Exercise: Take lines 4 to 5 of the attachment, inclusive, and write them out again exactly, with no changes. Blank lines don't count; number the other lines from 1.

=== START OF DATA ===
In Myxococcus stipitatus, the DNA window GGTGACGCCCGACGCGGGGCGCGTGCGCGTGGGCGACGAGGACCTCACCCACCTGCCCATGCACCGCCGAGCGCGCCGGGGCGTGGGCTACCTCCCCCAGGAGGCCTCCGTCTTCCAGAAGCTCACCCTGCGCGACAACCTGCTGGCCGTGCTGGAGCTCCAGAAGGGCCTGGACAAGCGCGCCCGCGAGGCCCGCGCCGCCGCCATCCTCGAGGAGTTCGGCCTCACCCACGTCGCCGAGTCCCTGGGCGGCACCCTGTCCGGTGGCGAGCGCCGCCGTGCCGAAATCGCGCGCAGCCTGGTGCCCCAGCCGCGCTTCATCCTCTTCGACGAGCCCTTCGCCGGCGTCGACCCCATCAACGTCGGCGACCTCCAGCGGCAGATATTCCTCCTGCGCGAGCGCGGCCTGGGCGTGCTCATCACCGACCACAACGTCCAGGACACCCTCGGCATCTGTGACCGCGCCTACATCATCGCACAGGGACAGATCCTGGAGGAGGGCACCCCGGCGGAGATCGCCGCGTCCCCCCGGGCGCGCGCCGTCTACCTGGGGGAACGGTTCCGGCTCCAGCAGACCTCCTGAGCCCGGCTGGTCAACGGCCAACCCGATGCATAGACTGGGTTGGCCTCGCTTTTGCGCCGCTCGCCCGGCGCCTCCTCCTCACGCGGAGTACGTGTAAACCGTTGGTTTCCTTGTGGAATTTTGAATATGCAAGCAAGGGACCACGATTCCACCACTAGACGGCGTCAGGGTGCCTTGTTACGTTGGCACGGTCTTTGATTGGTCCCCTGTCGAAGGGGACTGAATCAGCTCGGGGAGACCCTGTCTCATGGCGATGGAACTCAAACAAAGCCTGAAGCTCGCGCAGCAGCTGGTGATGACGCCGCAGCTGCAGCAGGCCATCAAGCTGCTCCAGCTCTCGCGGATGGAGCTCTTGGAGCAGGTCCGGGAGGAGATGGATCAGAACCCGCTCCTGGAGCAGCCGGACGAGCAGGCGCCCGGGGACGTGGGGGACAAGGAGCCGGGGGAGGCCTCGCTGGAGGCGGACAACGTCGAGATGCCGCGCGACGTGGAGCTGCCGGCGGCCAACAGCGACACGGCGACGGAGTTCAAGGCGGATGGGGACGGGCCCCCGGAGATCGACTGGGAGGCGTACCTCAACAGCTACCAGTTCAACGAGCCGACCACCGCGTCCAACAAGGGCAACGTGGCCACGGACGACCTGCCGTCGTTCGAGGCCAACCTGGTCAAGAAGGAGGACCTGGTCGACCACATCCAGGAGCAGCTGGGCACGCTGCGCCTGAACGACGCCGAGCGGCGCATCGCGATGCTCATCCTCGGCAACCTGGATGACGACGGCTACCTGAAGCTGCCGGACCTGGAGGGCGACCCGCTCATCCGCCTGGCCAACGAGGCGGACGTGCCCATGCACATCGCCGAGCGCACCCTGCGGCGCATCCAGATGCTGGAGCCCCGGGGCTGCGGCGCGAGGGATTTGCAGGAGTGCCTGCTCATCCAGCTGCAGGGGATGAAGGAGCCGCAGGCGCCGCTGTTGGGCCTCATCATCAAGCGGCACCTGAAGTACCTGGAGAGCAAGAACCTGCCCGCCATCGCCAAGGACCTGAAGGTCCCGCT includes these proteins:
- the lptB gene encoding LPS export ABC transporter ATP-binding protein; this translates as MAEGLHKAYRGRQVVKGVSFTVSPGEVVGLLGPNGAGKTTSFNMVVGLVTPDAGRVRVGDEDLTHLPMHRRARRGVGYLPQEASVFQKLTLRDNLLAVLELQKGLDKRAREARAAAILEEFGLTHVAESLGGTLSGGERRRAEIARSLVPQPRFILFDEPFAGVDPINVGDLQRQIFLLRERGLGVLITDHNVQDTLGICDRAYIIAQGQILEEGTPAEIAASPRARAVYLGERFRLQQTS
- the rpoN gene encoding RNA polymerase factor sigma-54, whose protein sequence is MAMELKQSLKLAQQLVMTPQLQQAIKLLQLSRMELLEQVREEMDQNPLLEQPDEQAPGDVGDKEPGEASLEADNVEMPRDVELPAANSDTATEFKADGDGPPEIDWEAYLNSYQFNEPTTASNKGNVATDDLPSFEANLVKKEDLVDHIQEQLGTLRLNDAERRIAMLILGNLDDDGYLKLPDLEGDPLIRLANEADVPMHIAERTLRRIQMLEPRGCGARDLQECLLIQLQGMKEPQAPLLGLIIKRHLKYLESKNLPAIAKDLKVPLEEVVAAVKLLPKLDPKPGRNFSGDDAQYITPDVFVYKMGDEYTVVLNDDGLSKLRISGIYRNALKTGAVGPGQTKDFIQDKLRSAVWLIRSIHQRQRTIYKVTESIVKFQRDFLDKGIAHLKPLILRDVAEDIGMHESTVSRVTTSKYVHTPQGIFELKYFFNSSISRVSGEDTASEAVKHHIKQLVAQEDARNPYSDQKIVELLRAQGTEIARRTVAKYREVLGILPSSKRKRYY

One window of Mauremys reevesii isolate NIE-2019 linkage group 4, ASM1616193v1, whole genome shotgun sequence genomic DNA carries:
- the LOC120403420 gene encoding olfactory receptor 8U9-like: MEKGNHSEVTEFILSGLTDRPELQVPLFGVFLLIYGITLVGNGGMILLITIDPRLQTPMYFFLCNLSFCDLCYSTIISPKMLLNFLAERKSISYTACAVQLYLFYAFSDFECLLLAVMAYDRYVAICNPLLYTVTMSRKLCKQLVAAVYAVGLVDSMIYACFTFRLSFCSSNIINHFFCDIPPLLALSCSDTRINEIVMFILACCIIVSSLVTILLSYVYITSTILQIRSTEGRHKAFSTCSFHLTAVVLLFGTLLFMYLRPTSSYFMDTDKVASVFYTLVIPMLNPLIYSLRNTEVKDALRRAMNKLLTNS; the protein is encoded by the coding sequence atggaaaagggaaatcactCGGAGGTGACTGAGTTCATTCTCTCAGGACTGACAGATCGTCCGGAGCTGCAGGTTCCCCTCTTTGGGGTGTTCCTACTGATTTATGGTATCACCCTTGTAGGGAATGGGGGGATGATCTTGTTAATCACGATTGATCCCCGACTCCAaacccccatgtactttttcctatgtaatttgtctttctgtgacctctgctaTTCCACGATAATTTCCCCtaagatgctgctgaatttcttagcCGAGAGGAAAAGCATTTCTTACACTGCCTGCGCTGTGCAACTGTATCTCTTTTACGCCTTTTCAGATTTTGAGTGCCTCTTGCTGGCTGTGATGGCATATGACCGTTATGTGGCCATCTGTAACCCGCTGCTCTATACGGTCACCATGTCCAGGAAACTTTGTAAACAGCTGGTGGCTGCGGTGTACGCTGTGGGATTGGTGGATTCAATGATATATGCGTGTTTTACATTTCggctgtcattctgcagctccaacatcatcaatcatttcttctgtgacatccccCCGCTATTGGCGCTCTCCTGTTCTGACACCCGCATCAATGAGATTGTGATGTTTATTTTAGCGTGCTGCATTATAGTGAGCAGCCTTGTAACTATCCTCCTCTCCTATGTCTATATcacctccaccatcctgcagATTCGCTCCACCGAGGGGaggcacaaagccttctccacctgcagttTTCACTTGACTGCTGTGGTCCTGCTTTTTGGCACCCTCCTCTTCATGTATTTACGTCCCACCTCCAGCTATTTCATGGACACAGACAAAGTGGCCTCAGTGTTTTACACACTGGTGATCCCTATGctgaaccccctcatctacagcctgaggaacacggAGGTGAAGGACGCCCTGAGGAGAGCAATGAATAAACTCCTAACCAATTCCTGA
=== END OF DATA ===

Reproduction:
One window of Mauremys reevesii isolate NIE-2019 linkage group 4, ASM1616193v1, whole genome shotgun sequence genomic DNA carries:
- the LOC120403420 gene encoding olfactory receptor 8U9-like: MEKGNHSEVTEFILSGLTDRPELQVPLFGVFLLIYGITLVGNGGMILLITIDPRLQTPMYFFLCNLSFCDLCYSTIISPKMLLNFLAERKSISYTACAVQLYLFYAFSDFECLLLAVMAYDRYVAICNPLLYTVTMSRKLCKQLVAAVYAVGLVDSMIYACFTFRLSFCSSNIINHFFCDIPPLLALSCSDTRINEIVMFILACCIIVSSLVTILLSYVYITSTILQIRSTEGRHKAFSTCSFHLTAVVLLFGTLLFMYLRPTSSYFMDTDKVASVFYTLVIPMLNPLIYSLRNTEVKDALRRAMNKLLTNS; the protein is encoded by the coding sequence atggaaaagggaaatcactCGGAGGTGACTGAGTTCATTCTCTCAGGACTGACAGATCGTCCGGAGCTGCAGGTTCCCCTCTTTGGGGTGTTCCTACTGATTTATGGTATCACCCTTGTAGGGAATGGGGGGATGATCTTGTTAATCACGATTGATCCCCGACTCCAaacccccatgtactttttcctatgtaatttgtctttctgtgacctctgctaTTCCACGATAATTTCCCCtaagatgctgctgaatttcttagcCGAGAGGAAAAGCATTTCTTACACTGCCTGCGCTGTGCAACTGTATCTCTTTTACGCCTTTTCAGATTTTGAGTGCCTCTTGCTGGCTGTGATGGCATATGACCGTTATGTGGCCATCTGTAACCCGCTGCTCTATACGGTCACCATGTCCAGGAAACTTTGTAAACAGCTGGTGGCTGCGGTGTACGCTGTGGGATTGGTGGATTCAATGATATATGCGTGTTTTACATTTCggctgtcattctgcagctccaacatcatcaatcatttcttctgtgacatccccCCGCTATTGGCGCTCTCCTGTTCTGACACCCGCATCAATGAGATTGTGATGTTTATTTTAGCGTGCTGCATTATAGTGAGCAGCCTTGTAACTATCCTCCTCTCCTATGTCTATATcacctccaccatcctgcagATTCGCTCCACCGAGGGGaggcacaaagccttctccacctgcagttTTCACTTGACTGCTGTGGTCCTGCTTTTTGGCACCCTCCTCTTCATGTATTTACGTCCCACCTCCAGCTATTTCATGGACACAGACAAAGTGGCCTCAGTGTTTTACACACTGGTGATCCCTATGctgaaccccctcatctacagcctgaggaacacggAGGTGAAGGACGCCCTGAGGAGAGCAATGAATAAACTCCTAACCAATTCCTGA